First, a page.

a, Vm responses (top traces), eye position traces (bottom pairs of traces) from three blank trials (left), three trials at the preferred orientation (centre), and three trials at the orthogonal orientation (right). b, Trial averaged Vm (top) and spike rate (bottom) for all orientations, from the neuron in a. c, Spike rate versus membrane potential, and best-fit thresholded power law, from the neuron in a. d, Orientation tuning curves for Vm and spike rate, and predicted spike rate orientation tuning curve using the Vm orientation tuning curve and the best-fit thresholded power law in c, from the neuron in a. e, Orientation selectivity index (OSI) for spike rate versus OSI for Vm. Lines represent expected relationships between spike rate OSI and Vm OSI for thresholded power laws with exponents 2, 3 and 5 (blue, red and black, respectively). f, Fourier component of the response with the same temporal frequency as the moving sinusoidal grating visual stimulus divided by the time-averaged response for spike rate (R1/R0) versus that for Vm (V1/V0). Lines represent expected relationships between R1/R0 and V1/V0 for thresholded power laws with exponents 2, 3 and 5 (blue, red and black, respectively).
a, Gaussian excitatory (black) and inhibitory (red) conductances, Vm with spiking disabled (green), Vm with spiking enabled (light blue), and Vm with spikes removed (dark blue), and corresponding Vm amplitude histograms and skewness values ζ, for a simulated neuron with Hodgkin–Huxley conductances. b, Vm with spiking (light blue) and with spikes removed (dark blue) and corresponding Vm amplitude histograms and skewness values ζ, for a recorded neuron. c, Apparent skewness from Vm with spikes removed versus skewness from Vm with spiking disabled from a simulated neuron with Hodgkin–Huxley conductances, for a range of Gaussian inputs.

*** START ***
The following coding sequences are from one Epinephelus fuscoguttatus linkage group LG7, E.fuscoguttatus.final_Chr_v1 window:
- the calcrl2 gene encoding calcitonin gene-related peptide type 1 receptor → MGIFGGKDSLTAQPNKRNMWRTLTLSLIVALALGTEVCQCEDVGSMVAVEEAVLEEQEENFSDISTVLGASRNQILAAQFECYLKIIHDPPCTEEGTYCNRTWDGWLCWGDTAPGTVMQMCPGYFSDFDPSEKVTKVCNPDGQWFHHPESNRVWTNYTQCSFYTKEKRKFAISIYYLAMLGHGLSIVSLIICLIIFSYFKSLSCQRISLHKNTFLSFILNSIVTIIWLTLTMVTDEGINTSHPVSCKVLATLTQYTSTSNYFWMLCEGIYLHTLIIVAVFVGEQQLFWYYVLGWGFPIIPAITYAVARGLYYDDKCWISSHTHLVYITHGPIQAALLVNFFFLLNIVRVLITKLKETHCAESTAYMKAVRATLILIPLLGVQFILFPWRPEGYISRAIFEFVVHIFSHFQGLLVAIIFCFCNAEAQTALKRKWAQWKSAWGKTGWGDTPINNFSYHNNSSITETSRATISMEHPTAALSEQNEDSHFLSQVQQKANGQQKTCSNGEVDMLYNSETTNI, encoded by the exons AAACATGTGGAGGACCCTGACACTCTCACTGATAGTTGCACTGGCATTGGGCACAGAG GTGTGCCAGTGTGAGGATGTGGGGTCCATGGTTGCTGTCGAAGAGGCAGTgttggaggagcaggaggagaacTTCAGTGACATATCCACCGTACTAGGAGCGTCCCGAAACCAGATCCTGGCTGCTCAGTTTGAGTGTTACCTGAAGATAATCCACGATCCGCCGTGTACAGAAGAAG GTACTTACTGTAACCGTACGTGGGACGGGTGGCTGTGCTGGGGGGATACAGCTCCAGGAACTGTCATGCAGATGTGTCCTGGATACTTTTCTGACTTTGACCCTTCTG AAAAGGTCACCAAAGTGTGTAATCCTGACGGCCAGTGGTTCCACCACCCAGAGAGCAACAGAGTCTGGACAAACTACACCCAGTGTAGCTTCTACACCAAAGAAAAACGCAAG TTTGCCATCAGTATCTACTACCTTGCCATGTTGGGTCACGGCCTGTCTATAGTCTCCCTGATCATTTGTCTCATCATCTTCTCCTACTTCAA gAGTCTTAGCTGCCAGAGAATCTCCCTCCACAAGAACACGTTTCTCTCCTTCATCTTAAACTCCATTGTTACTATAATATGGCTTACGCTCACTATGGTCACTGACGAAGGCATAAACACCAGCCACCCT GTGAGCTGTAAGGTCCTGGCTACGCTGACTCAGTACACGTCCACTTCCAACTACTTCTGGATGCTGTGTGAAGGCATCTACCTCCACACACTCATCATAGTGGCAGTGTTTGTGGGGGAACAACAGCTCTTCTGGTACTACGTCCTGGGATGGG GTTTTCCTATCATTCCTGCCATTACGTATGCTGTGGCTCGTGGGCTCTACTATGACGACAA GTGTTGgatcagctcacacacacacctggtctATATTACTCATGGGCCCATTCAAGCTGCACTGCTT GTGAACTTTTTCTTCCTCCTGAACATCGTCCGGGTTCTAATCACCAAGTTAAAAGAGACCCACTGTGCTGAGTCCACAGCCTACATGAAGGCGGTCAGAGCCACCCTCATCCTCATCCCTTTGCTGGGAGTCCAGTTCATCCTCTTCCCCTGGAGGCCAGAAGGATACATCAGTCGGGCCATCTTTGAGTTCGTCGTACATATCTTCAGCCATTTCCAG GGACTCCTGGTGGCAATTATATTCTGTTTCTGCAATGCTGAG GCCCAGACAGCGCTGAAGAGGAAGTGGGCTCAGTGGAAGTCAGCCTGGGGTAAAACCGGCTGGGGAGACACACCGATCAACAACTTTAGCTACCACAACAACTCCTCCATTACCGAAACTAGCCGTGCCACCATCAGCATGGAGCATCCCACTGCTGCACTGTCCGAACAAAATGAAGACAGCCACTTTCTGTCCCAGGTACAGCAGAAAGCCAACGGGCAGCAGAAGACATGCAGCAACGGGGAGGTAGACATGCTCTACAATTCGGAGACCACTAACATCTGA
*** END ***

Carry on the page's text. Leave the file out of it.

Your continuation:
a, Raw traces from several trials. b, Traces after bandpass filtering and spike removal. c, Vm responses from each cycle (top grey traces), cycle-averaged response (top black trace) and histogram of Vm responses (top histogram); residual traces from each cycle after subtraction of cycle-averaged response (bottom grey traces), cycle-averaged residuals (bottom black trace) and histogram of Vm residuals (bottom histogram). Note the change in vertical scale from top to bottom panels.